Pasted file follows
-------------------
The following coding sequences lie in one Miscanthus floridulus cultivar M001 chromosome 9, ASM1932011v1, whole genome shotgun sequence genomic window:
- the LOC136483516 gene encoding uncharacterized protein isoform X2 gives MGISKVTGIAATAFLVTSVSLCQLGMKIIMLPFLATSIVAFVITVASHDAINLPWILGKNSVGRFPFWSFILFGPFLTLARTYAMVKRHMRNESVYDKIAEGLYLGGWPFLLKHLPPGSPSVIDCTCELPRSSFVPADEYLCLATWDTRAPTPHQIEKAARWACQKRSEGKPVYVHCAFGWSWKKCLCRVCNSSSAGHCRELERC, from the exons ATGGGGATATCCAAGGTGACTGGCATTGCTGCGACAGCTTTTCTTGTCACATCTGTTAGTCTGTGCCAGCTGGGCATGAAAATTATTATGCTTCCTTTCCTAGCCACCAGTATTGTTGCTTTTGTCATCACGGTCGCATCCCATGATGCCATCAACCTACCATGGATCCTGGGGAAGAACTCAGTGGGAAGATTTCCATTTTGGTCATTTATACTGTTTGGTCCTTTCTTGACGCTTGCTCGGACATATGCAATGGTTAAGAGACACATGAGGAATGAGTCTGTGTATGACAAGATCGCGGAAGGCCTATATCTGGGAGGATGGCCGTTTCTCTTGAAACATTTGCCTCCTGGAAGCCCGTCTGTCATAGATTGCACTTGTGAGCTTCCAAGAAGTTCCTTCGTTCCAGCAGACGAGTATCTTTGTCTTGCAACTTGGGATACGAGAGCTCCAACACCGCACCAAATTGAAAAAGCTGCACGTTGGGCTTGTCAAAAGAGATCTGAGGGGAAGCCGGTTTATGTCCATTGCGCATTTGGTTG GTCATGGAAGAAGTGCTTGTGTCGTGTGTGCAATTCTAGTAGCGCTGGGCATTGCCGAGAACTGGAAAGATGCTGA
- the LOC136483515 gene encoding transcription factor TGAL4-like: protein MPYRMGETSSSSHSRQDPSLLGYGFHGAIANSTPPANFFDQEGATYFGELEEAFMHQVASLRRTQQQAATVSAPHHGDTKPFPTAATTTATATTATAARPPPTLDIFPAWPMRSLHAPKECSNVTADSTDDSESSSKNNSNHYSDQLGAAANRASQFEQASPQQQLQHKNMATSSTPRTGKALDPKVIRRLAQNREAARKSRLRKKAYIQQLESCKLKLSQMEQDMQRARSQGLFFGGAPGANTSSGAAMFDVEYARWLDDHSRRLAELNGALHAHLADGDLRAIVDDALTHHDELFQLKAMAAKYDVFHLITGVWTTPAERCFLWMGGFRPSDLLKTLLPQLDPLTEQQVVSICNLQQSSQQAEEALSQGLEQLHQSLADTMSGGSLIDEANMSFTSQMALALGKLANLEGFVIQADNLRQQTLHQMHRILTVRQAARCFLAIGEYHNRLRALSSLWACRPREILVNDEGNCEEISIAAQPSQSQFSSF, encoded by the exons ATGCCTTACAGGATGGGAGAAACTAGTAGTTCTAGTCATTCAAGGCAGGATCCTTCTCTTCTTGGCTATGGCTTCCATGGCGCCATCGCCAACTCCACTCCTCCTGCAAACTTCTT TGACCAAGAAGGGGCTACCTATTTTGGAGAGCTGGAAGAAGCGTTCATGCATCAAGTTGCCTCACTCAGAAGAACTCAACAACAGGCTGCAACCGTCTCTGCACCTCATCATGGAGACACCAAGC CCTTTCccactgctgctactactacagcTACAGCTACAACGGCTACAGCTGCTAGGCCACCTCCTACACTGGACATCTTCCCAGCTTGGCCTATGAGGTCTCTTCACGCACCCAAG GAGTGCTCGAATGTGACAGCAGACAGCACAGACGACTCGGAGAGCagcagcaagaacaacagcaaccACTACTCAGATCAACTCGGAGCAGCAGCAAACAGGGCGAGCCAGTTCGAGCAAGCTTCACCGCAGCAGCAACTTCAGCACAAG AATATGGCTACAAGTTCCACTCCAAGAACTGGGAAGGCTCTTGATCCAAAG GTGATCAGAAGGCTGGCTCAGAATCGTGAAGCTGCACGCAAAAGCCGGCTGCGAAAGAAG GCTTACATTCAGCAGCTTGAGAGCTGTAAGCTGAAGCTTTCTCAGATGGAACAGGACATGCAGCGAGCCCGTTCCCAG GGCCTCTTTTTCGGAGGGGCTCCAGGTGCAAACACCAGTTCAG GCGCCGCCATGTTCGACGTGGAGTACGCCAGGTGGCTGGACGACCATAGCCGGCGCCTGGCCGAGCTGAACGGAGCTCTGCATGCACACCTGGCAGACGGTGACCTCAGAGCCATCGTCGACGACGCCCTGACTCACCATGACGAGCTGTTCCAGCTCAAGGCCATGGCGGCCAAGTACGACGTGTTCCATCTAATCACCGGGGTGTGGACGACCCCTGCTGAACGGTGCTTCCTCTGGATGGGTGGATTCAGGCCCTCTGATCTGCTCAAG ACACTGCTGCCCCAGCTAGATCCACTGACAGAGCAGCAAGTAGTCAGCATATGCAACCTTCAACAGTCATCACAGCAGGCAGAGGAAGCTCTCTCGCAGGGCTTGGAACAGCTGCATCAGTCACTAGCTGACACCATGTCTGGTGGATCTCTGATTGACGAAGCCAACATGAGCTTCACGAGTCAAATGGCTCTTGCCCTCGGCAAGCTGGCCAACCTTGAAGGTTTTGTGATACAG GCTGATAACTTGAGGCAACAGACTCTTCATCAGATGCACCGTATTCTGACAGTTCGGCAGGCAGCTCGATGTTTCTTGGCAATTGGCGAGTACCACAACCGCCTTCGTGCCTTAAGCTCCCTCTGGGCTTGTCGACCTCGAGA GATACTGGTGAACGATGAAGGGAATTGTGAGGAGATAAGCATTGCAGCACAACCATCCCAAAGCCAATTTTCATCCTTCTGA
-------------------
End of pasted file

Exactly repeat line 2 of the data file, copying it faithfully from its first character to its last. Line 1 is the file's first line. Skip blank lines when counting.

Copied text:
- the LOC136483516 gene encoding uncharacterized protein isoform X2 gives MGISKVTGIAATAFLVTSVSLCQLGMKIIMLPFLATSIVAFVITVASHDAINLPWILGKNSVGRFPFWSFILFGPFLTLARTYAMVKRHMRNESVYDKIAEGLYLGGWPFLLKHLPPGSPSVIDCTCELPRSSFVPADEYLCLATWDTRAPTPHQIEKAARWACQKRSEGKPVYVHCAFGWSWKKCLCRVCNSSSAGHCRELERC, from the exons ATGGGGATATCCAAGGTGACTGGCATTGCTGCGACAGCTTTTCTTGTCACATCTGTTAGTCTGTGCCAGCTGGGCATGAAAATTATTATGCTTCCTTTCCTAGCCACCAGTATTGTTGCTTTTGTCATCACGGTCGCATCCCATGATGCCATCAACCTACCATGGATCCTGGGGAAGAACTCAGTGGGAAGATTTCCATTTTGGTCATTTATACTGTTTGGTCCTTTCTTGACGCTTGCTCGGACATATGCAATGGTTAAGAGACACATGAGGAATGAGTCTGTGTATGACAAGATCGCGGAAGGCCTATATCTGGGAGGATGGCCGTTTCTCTTGAAACATTTGCCTCCTGGAAGCCCGTCTGTCATAGATTGCACTTGTGAGCTTCCAAGAAGTTCCTTCGTTCCAGCAGACGAGTATCTTTGTCTTGCAACTTGGGATACGAGAGCTCCAACACCGCACCAAATTGAAAAAGCTGCACGTTGGGCTTGTCAAAAGAGATCTGAGGGGAAGCCGGTTTATGTCCATTGCGCATTTGGTTG GTCATGGAAGAAGTGCTTGTGTCGTGTGTGCAATTCTAGTAGCGCTGGGCATTGCCGAGAACTGGAAAGATGCTGA